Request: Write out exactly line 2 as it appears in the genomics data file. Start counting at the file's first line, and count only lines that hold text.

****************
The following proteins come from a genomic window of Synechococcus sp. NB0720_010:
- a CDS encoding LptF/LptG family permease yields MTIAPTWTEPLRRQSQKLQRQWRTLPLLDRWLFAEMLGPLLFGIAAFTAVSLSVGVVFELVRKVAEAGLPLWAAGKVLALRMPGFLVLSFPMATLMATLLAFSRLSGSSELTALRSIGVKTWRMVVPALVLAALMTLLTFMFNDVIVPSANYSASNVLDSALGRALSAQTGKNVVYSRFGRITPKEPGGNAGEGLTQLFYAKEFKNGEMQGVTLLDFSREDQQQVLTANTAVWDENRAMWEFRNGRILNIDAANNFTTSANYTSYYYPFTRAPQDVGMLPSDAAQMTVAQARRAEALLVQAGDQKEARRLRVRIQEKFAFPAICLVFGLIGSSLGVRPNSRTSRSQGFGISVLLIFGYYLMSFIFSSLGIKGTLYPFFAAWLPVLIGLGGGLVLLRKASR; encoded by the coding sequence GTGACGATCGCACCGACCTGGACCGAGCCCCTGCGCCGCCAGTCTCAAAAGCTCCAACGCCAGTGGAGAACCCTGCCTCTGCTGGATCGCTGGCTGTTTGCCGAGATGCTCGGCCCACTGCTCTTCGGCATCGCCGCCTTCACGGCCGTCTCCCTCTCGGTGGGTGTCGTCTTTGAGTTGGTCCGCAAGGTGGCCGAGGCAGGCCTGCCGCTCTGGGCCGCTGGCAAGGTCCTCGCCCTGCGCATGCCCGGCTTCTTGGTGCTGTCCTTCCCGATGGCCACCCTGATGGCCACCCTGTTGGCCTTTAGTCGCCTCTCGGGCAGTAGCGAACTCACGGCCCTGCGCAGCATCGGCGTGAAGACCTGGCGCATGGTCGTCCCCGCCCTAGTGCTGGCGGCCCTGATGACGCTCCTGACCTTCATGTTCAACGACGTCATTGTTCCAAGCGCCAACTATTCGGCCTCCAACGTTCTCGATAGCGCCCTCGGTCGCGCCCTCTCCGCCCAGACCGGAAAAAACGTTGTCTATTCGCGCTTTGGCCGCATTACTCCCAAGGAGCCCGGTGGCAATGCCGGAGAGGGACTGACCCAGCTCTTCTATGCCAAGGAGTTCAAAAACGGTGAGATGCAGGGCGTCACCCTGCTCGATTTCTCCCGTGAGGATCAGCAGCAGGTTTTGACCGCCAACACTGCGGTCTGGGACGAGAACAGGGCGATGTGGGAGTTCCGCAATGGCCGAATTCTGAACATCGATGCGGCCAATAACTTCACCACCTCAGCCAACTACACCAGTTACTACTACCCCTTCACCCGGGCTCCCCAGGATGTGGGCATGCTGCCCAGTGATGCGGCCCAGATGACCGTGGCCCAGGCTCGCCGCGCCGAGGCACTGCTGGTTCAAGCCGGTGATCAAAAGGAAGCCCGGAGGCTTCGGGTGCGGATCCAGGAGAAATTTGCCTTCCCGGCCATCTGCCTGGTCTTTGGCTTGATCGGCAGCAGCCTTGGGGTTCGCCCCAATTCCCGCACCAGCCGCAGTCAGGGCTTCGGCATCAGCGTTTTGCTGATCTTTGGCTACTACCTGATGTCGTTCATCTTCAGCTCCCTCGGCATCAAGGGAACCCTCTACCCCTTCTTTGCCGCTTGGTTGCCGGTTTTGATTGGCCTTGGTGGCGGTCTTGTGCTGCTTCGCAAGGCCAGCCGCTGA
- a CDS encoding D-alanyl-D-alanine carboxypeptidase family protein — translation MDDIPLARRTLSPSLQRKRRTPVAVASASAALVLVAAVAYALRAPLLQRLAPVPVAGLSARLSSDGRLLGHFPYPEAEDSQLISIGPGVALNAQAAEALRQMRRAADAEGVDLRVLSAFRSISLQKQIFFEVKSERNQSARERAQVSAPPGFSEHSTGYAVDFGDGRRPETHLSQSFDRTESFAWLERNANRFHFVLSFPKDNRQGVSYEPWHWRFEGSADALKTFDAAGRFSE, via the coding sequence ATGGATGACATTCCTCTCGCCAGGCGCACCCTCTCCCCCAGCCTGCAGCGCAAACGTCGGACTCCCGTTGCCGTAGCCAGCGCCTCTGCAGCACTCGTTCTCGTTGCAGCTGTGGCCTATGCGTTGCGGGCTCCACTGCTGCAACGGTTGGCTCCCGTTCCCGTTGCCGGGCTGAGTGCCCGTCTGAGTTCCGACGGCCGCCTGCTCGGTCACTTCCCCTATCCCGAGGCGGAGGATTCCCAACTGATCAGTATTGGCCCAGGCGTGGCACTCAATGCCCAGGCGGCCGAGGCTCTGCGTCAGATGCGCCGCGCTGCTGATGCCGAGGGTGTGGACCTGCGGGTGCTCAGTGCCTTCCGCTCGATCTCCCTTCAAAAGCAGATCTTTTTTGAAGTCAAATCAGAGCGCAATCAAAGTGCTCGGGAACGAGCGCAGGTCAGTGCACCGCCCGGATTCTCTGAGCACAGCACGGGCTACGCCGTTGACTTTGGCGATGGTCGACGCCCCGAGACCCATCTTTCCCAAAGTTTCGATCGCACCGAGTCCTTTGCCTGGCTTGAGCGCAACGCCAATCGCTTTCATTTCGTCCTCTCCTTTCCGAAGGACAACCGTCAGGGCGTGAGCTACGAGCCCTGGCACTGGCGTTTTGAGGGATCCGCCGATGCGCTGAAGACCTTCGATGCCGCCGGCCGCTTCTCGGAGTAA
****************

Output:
- a CDS encoding LptF/LptG family permease yields MTIAPTWTEPLRRQSQKLQRQWRTLPLLDRWLFAEMLGPLLFGIAAFTAVSLSVGVVFELVRKVAEAGLPLWAAGKVLALRMPGFLVLSFPMATLMATLLAFSRLSGSSELTALRSIGVKTWRMVVPALVLAALMTLLTFMFNDVIVPSANYSASNVLDSALGRALSAQTGKNVVYSRFGRITPKEPGGNAGEGLTQLFYAKEFKNGEMQGVTLLDFSREDQQQVLTANTAVWDENRAMWEFRNGRILNIDAANNFTTSANYTSYYYPFTRAPQDVGMLPSDAAQMTVAQARRAEALLVQAGDQKEARRLRVRIQEKFAFPAICLVFGLIGSSLGVRPNSRTSRSQGFGISVLLIFGYYLMSFIFSSLGIKGTLYPFFAAWLPVLIGLGGGLVLLRKASR; encoded by the coding sequence GTGACGATCGCACCGACCTGGACCGAGCCCCTGCGCCGCCAGTCTCAAAAGCTCCAACGCCAGTGGAGAACCCTGCCTCTGCTGGATCGCTGGCTGTTTGCCGAGATGCTCGGCCCACTGCTCTTCGGCATCGCCGCCTTCACGGCCGTCTCCCTCTCGGTGGGTGTCGTCTTTGAGTTGGTCCGCAAGGTGGCCGAGGCAGGCCTGCCGCTCTGGGCCGCTGGCAAGGTCCTCGCCCTGCGCATGCCCGGCTTCTTGGTGCTGTCCTTCCCGATGGCCACCCTGATGGCCACCCTGTTGGCCTTTAGTCGCCTCTCGGGCAGTAGCGAACTCACGGCCCTGCGCAGCATCGGCGTGAAGACCTGGCGCATGGTCGTCCCCGCCCTAGTGCTGGCGGCCCTGATGACGCTCCTGACCTTCATGTTCAACGACGTCATTGTTCCAAGCGCCAACTATTCGGCCTCCAACGTTCTCGATAGCGCCCTCGGTCGCGCCCTCTCCGCCCAGACCGGAAAAAACGTTGTCTATTCGCGCTTTGGCCGCATTACTCCCAAGGAGCCCGGTGGCAATGCCGGAGAGGGACTGACCCAGCTCTTCTATGCCAAGGAGTTCAAAAACGGTGAGATGCAGGGCGTCACCCTGCTCGATTTCTCCCGTGAGGATCAGCAGCAGGTTTTGACCGCCAACACTGCGGTCTGGGACGAGAACAGGGCGATGTGGGAGTTCCGCAATGGCCGAATTCTGAACATCGATGCGGCCAATAACTTCACCACCTCAGCCAACTACACCAGTTACTACTACCCCTTCACCCGGGCTCCCCAGGATGTGGGCATGCTGCCCAGTGATGCGGCCCAGATGACCGTGGCCCAGGCTCGCCGCGCCGAGGCACTGCTGGTTCAAGCCGGTGATCAAAAGGAAGCCCGGAGGCTTCGGGTGCGGATCCAGGAGAAATTTGCCTTCCCGGCCATCTGCCTGGTCTTTGGCTTGATCGGCAGCAGCCTTGGGGTTCGCCCCAATTCCCGCACCAGCCGCAGTCAGGGCTTCGGCATCAGCGTTTTGCTGATCTTTGGCTACTACCTGATGTCGTTCATCTTCAGCTCCCTCGGCATCAAGGGAACCCTCTACCCCTTCTTTGCCGCTTGGTTGCCGGTTTTGATTGGCCTTGGTGGCGGTCTTGTGCTGCTTCGCAAGGCCAGCCGCTGA